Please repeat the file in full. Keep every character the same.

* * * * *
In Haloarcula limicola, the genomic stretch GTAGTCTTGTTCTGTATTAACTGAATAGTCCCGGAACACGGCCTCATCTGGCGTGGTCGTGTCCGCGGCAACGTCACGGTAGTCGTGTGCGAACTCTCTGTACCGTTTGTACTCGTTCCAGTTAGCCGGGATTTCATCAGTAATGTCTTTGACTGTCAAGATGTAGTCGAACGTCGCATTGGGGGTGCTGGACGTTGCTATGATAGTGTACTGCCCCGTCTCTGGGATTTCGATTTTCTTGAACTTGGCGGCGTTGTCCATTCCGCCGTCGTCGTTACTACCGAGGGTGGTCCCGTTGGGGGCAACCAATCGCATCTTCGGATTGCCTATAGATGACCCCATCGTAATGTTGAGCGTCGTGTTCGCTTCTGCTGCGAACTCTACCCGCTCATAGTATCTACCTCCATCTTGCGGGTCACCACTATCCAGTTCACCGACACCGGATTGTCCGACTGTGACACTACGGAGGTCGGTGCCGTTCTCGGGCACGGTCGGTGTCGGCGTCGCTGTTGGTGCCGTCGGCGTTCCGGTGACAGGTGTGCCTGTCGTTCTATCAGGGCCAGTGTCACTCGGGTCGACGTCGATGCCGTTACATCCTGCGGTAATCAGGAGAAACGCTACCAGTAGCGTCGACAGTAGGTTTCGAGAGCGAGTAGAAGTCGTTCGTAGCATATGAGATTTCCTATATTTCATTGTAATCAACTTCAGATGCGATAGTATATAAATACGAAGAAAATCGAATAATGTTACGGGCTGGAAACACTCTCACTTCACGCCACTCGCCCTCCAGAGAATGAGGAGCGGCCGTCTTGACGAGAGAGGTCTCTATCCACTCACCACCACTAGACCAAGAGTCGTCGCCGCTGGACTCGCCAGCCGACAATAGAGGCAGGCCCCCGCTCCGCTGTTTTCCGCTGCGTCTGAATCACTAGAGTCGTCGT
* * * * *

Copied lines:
In Haloarcula limicola, the genomic stretch GTAGTCTTGTTCTGTATTAACTGAATAGTCCCGGAACACGGCCTCATCTGGCGTGGTCGTGTCCGCGGCAACGTCACGGTAGTCGTGTGCGAACTCTCTGTACCGTTTGTACTCGTTCCAGTTAGCCGGGATTTCATCAGTAATGTCTTTGACTGTCAAGATGTAGTCGAACGTCGCATTGGGGGTGCTGGACGTTGCTATGATAGTGTACTGCCCCGTCTCTGGGATTTCGATTTTCTTGAACTTGGCGGCGTTGTCCATTCCGCCGTCGTCGTTACTACCGAGGGTGGTCCCGTTGGGGGCAACCAATCGCATCTTCGGATTGCCTATAGATGACCCCATCGTAATGTTGAGCGTCGTGTTCGCTTCTGCTGCGAACTCTACCCGCTCATAGTATCTACCTCCATCTTGCGGGTCACCACTATCCAGTTCACCGACACCGGATTGTCCGACTGTGACACTACGGAGGTCGGTGCCGTTCTCGGGCACGGTCGGTGTCGGCGTCGCTGTTGGTGCCGTCGGCGTTCCGGTGACAGGTGTGCCTGTCGTTCTATCAGGGCCAGTGTCACTCGGGTCGACGTCGATGCCGTTACATCCTGCGGTAATCAGGAGAAACGCTACCAGTAGCGTCGACAGTAGGTTTCGAGAGCGAGTAGAAGTCGTTCGTAGCATATGAGATTTCCTATATTTCATTGTAATCAACTTCAGATGCGATAGTATATAAATACGAAGAAAATCGAATAATGTTACGGGCTGGAAACACTCTCACTTCACGCCACTCGCCCTCCAGAGAATGAGGAGCGGCCGTCTTGACGAGAGAGGTCTCTATCCACTCACCACCACTAGACCAAGAGTCGTCGCCGCTGGACTCGCCAGCCGACAATAGAGGCAGGCCCCCGCTCCGCTGTTTTCCGCTGCGTCTGAATCACTAGAGTCGTCGT